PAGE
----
It is the failure of a series of previous presidents to address the abject poverty in Venezuela that some political analysts say gave rise to Chavez and his populist, leftist notions.
“People feel he is one of them and he feels he’s one of them,” says Robert Bottome, who publishes VenEconomia, a Caracas newsletter that is severely critical of the president.
“The guy is a 1960s Marxist,” he says. “He’s talking 1960s issues with a 1960s vocabulary and 1960s perceptions of the world,” Bottome says. “Neither [Chavez] nor any of his advisers have learned anything from the last third of the century.”
It is not hard to find evidence for Bottome’s charges. Chavez ridicules globalization and market reliance for Venezuela, saying it doesn’t make sense in such a poor country. Instead, he has pursued a domestic policy based largely on farm projects, food production and rural development. Some of his oil money, he says, is being diverted into projects like those housing developments in the Andes.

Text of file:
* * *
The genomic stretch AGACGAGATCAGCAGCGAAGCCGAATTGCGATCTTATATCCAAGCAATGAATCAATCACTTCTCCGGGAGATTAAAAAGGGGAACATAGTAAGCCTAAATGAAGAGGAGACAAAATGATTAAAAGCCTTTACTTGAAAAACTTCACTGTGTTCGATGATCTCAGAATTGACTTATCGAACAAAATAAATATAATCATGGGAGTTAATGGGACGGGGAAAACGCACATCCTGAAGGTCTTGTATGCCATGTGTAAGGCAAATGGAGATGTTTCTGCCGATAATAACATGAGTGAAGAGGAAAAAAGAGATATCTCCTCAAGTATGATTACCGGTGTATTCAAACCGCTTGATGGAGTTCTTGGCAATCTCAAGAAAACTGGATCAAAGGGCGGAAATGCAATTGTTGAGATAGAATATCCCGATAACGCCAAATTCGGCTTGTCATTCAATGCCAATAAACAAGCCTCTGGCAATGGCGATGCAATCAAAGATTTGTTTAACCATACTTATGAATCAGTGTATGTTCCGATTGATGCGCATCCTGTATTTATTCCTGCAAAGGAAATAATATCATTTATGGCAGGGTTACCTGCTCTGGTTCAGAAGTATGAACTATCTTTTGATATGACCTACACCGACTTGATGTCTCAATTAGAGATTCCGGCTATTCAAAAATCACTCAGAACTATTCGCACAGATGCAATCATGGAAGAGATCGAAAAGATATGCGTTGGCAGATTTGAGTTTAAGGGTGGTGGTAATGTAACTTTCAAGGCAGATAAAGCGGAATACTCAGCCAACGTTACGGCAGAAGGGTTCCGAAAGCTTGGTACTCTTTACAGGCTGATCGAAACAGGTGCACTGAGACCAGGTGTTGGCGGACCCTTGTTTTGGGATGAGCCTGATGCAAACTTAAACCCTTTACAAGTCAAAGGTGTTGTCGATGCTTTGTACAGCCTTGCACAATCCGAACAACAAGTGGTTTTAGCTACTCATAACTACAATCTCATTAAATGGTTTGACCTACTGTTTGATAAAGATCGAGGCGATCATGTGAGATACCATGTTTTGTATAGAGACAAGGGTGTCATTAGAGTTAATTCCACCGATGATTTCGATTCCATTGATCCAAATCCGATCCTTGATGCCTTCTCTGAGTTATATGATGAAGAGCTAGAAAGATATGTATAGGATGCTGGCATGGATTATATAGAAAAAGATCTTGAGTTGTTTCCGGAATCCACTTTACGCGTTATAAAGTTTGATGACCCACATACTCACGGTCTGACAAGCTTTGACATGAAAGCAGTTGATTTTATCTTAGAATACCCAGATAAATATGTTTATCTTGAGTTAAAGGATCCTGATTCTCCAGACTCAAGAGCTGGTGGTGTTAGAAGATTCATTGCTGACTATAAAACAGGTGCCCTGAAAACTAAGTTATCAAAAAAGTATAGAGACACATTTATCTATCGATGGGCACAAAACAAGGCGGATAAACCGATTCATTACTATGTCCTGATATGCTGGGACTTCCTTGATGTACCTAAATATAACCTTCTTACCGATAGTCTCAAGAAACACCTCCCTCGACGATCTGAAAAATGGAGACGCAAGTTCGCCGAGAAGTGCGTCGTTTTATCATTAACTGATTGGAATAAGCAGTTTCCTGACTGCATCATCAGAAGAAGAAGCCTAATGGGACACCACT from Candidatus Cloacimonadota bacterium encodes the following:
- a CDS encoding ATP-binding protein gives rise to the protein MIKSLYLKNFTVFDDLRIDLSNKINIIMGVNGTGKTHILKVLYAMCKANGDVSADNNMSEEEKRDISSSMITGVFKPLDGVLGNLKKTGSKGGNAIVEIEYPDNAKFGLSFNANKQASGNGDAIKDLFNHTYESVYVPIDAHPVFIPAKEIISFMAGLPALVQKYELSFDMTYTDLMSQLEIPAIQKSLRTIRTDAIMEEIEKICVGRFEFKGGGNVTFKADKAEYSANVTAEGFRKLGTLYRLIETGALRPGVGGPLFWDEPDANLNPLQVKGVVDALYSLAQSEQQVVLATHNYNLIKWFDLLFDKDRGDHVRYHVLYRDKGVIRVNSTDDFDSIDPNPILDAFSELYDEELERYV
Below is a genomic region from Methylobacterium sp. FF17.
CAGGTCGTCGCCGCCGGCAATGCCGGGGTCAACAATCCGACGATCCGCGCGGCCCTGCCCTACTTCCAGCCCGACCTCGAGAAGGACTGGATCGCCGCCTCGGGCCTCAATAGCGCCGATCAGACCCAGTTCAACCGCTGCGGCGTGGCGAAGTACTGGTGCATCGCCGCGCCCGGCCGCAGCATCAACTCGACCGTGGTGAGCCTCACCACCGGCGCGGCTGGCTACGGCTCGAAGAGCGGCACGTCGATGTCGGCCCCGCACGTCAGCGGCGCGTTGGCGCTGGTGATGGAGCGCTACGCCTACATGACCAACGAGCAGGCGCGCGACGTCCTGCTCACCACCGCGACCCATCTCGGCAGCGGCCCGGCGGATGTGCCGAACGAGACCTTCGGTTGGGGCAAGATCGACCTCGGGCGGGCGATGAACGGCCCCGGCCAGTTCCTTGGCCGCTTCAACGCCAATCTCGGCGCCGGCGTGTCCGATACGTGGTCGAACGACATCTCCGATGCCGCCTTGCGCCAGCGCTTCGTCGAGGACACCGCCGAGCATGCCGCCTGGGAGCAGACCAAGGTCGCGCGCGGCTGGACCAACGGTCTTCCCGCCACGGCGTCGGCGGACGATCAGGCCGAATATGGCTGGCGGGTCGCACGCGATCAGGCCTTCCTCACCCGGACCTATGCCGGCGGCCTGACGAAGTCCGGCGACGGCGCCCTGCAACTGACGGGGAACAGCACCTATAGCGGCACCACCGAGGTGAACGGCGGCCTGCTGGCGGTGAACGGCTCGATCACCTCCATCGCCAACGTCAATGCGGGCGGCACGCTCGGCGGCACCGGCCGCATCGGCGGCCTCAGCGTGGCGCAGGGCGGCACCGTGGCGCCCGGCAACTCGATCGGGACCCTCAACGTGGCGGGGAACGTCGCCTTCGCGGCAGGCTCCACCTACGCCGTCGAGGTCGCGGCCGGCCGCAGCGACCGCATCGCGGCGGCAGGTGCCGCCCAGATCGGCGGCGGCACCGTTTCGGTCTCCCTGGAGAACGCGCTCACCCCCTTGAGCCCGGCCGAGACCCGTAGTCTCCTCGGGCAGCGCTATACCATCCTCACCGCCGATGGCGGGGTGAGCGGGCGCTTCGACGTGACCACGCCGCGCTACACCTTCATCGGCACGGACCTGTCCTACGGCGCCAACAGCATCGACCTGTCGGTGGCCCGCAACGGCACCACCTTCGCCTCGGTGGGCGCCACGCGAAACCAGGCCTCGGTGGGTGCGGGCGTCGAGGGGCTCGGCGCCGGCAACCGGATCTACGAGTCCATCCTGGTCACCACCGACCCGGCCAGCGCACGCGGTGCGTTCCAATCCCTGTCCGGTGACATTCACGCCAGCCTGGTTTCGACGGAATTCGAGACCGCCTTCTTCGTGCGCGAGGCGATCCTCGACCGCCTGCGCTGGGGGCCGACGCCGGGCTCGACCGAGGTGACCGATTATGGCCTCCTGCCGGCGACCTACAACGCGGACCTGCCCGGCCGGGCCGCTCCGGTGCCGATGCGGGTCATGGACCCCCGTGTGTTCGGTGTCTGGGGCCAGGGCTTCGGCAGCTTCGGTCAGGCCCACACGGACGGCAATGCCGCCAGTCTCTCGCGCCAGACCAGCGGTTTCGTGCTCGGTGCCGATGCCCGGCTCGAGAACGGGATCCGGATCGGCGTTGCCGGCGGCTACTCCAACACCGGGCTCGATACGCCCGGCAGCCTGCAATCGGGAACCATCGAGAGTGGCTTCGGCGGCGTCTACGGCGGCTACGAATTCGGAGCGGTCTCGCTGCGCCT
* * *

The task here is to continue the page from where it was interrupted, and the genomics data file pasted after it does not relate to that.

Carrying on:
To the young mother it sounds promising. To Washington, it sounds like a dangerous, new, oil-powered Castro.
Nuisance or threat?
If it weren’t for Venezuela’s abundant oil, Hugo Chavez might well have been treated with the same insignificance as many of America’s other “partners” in the developing world.
A high-profile visit to Iraq’s Saddam Hussein and a showy relationship with Cuba’s Castro has made American policymakers wary of Chavez’s international intentions. His refusal to cooperate with a billion-dollar U.S. drug eradication program in neighboring Colombia, arguing that the guerrilla war will spill into Venezuela, has added to the friction. So has his deal to provide Cuba with monthly supplies of oil, and his polite rebuff of American aid after the Christmas 1999 floods that killed tens of thousands of Venezuelans.